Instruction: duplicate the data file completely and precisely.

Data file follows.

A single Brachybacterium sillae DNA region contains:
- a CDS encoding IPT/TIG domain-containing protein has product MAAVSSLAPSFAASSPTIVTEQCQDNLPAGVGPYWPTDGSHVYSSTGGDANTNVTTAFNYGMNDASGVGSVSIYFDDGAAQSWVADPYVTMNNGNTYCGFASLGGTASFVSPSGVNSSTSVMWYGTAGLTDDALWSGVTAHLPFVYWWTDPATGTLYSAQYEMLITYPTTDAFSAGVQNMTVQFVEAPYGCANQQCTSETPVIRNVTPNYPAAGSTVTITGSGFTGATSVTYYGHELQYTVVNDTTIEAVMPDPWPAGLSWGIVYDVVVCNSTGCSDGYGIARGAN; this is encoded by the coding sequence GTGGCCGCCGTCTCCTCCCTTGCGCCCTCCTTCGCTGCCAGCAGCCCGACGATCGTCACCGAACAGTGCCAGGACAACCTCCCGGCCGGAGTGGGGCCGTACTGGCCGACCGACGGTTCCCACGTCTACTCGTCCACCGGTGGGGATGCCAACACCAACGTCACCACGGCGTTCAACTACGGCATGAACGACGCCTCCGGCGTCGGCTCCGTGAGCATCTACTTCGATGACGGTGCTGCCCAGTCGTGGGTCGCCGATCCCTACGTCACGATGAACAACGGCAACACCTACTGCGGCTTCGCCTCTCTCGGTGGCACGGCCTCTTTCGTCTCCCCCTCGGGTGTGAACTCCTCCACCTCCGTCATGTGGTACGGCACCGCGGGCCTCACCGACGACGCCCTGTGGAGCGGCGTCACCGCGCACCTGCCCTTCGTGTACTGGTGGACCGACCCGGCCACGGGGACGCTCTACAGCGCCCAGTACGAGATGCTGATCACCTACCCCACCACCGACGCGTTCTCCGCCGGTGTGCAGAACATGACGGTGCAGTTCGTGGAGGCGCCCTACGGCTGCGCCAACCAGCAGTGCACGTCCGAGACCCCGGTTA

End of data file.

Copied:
A single Brachybacterium sillae DNA region contains:
- a CDS encoding IPT/TIG domain-containing protein has product MAAVSSLAPSFAASSPTIVTEQCQDNLPAGVGPYWPTDGSHVYSSTGGDANTNVTTAFNYGMNDASGVGSVSIYFDDGAAQSWVADPYVTMNNGNTYCGFASLGGTASFVSPSGVNSSTSVMWYGTAGLTDDALWSGVTAHLPFVYWWTDPATGTLYSAQYEMLITYPTTDAFSAGVQNMTVQFVEAPYGCANQQCTSETPVIRNVTPNYPAAGSTVTITGSGFTGATSVTYYGHELQYTVVNDTTIEAVMPDPWPAGLSWGIVYDVVVCNSTGCSDGYGIARGAN; this is encoded by the coding sequence GTGGCCGCCGTCTCCTCCCTTGCGCCCTCCTTCGCTGCCAGCAGCCCGACGATCGTCACCGAACAGTGCCAGGACAACCTCCCGGCCGGAGTGGGGCCGTACTGGCCGACCGACGGTTCCCACGTCTACTCGTCCACCGGTGGGGATGCCAACACCAACGTCACCACGGCGTTCAACTACGGCATGAACGACGCCTCCGGCGTCGGCTCCGTGAGCATCTACTTCGATGACGGTGCTGCCCAGTCGTGGGTCGCCGATCCCTACGTCACGATGAACAACGGCAACACCTACTGCGGCTTCGCCTCTCTCGGTGGCACGGCCTCTTTCGTCTCCCCCTCGGGTGTGAACTCCTCCACCTCCGTCATGTGGTACGGCACCGCGGGCCTCACCGACGACGCCCTGTGGAGCGGCGTCACCGCGCACCTGCCCTTCGTGTACTGGTGGACCGACCCGGCCACGGGGACGCTCTACAGCGCCCAGTACGAGATGCTGATCACCTACCCCACCACCGACGCGTTCTCCGCCGGTGTGCAGAACATGACGGTGCAGTTCGTGGAGGCGCCCTACGGCTGCGCCAACCAGCAGTGCACGTCCGAGACCCCGGTTA